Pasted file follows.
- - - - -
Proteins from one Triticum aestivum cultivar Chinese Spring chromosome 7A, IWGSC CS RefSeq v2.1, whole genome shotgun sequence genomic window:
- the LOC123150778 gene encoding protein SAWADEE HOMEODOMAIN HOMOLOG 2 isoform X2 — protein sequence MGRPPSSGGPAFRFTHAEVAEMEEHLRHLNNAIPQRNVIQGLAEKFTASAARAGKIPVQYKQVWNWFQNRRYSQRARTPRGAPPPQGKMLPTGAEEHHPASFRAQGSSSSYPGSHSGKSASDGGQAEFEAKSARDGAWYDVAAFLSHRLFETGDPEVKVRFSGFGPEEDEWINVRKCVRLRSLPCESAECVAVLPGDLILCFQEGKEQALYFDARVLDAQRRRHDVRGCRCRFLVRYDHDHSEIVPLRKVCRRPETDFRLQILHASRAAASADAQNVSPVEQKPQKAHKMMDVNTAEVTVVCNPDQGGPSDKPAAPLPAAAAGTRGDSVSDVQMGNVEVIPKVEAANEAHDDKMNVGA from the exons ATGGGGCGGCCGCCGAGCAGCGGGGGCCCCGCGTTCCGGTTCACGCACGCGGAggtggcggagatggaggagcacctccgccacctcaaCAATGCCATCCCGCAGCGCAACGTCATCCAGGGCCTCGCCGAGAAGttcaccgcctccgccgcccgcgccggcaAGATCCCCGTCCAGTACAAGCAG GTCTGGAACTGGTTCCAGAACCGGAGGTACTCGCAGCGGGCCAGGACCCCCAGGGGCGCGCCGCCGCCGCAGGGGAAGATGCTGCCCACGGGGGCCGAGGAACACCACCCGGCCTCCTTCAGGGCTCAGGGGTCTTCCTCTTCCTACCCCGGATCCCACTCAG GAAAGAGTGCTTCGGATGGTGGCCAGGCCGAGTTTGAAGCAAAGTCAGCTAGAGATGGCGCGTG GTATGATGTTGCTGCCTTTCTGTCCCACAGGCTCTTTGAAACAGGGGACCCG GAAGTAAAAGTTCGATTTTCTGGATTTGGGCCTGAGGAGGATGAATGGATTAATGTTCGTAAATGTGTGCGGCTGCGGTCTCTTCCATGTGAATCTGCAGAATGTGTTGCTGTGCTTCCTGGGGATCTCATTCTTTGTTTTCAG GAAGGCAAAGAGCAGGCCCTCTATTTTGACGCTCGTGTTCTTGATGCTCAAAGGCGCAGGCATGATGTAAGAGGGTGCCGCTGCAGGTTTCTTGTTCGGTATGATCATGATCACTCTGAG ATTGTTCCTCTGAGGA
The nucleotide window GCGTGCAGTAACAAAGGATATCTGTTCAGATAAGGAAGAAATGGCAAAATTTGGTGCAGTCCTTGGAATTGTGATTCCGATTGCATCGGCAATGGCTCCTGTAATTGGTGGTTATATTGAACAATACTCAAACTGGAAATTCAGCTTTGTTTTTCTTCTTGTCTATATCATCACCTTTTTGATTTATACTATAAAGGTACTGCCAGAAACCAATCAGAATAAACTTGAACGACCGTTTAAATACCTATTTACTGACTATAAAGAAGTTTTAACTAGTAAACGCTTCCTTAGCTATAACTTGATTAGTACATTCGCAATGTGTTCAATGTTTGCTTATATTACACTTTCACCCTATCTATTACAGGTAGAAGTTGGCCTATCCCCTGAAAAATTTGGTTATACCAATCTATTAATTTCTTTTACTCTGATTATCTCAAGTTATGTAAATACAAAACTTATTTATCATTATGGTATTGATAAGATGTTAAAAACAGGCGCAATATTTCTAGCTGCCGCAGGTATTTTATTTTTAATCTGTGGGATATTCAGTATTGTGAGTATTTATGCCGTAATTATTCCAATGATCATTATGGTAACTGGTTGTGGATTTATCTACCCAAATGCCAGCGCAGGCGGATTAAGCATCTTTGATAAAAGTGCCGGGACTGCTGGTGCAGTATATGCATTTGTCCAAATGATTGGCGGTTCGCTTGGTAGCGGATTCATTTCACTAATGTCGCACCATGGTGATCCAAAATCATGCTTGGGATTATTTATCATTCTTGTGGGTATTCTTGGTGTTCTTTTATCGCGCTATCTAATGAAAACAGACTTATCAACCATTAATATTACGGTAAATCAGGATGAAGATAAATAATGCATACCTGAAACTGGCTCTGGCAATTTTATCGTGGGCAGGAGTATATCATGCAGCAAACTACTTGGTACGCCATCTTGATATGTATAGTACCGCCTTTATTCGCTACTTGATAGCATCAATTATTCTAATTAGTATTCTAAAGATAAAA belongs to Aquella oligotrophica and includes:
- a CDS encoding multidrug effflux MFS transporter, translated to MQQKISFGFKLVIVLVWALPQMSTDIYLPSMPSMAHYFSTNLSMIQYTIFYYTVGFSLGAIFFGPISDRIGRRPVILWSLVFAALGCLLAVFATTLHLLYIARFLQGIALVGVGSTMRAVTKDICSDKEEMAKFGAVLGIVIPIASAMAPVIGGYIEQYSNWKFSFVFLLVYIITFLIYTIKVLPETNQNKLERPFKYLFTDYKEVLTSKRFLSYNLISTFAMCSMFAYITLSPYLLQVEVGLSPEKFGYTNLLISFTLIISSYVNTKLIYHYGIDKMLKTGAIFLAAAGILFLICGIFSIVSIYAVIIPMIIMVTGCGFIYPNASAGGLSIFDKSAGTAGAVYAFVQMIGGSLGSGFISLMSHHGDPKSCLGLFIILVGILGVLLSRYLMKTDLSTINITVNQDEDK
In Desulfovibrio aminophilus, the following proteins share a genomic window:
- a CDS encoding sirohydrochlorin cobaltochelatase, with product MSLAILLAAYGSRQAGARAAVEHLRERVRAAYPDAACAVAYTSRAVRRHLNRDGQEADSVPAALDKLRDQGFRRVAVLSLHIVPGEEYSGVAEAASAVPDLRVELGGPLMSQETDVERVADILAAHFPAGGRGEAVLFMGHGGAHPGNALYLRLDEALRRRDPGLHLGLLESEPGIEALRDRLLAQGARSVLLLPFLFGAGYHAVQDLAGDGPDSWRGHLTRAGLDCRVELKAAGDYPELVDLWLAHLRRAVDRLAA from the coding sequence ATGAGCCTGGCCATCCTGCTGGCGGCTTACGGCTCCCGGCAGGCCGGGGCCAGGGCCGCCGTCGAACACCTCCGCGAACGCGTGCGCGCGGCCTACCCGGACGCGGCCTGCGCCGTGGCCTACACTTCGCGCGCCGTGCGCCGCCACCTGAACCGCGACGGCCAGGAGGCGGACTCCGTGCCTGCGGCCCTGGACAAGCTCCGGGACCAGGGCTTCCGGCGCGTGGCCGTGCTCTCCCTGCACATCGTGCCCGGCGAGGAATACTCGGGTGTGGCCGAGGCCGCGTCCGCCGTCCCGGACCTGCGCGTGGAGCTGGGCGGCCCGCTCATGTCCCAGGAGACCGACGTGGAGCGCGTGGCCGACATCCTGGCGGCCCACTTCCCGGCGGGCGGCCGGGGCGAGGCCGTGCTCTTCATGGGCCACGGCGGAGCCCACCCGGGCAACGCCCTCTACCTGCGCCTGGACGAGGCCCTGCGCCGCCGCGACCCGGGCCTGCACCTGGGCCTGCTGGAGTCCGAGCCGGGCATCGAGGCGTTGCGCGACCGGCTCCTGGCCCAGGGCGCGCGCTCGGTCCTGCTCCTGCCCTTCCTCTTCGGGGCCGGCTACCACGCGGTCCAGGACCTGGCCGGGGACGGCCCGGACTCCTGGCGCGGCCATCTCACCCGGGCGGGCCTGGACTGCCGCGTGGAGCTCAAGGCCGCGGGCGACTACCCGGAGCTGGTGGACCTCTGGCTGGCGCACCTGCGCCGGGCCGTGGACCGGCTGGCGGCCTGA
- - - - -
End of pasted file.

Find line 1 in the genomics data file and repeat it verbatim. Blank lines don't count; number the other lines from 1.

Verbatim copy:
Proteins from one Triticum aestivum cultivar Chinese Spring chromosome 7A, IWGSC CS RefSeq v2.1, whole genome shotgun sequence genomic window: